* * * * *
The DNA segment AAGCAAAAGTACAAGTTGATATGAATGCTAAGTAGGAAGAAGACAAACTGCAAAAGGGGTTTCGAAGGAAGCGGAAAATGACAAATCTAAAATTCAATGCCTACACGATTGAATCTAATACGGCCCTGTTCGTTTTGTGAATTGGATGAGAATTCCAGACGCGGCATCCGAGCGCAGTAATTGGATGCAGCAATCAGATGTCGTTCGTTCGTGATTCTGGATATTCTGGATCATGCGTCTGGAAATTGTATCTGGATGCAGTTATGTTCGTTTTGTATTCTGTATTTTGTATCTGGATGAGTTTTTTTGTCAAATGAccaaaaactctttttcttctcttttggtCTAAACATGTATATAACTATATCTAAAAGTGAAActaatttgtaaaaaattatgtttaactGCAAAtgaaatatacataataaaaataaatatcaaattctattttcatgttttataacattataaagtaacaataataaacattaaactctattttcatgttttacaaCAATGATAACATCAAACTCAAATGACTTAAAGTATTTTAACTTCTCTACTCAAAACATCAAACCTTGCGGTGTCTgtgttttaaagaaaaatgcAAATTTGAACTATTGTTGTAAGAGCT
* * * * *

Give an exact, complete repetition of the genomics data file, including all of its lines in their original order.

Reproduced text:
The DNA segment AAGCAAAAGTACAAGTTGATATGAATGCTAAGTAGGAAGAAGACAAACTGCAAAAGGGGTTTCGAAGGAAGCGGAAAATGACAAATCTAAAATTCAATGCCTACACGATTGAATCTAATACGGCCCTGTTCGTTTTGTGAATTGGATGAGAATTCCAGACGCGGCATCCGAGCGCAGTAATTGGATGCAGCAATCAGATGTCGTTCGTTCGTGATTCTGGATATTCTGGATCATGCGTCTGGAAATTGTATCTGGATGCAGTTATGTTCGTTTTGTATTCTGTATTTTGTATCTGGATGAGTTTTTTTGTCAAATGAccaaaaactctttttcttctcttttggtCTAAACATGTATATAACTATATCTAAAAGTGAAActaatttgtaaaaaattatgtttaactGCAAAtgaaatatacataataaaaataaatatcaaattctattttcatgttttataacattataaagtaacaataataaacattaaactctattttcatgttttacaaCAATGATAACATCAAACTCAAATGACTTAAAGTATTTTAACTTCTCTACTCAAAACATCAAACCTTGCGGTGTCTgtgttttaaagaaaaatgcAAATTTGAACTATTGTTGTAAGAGCT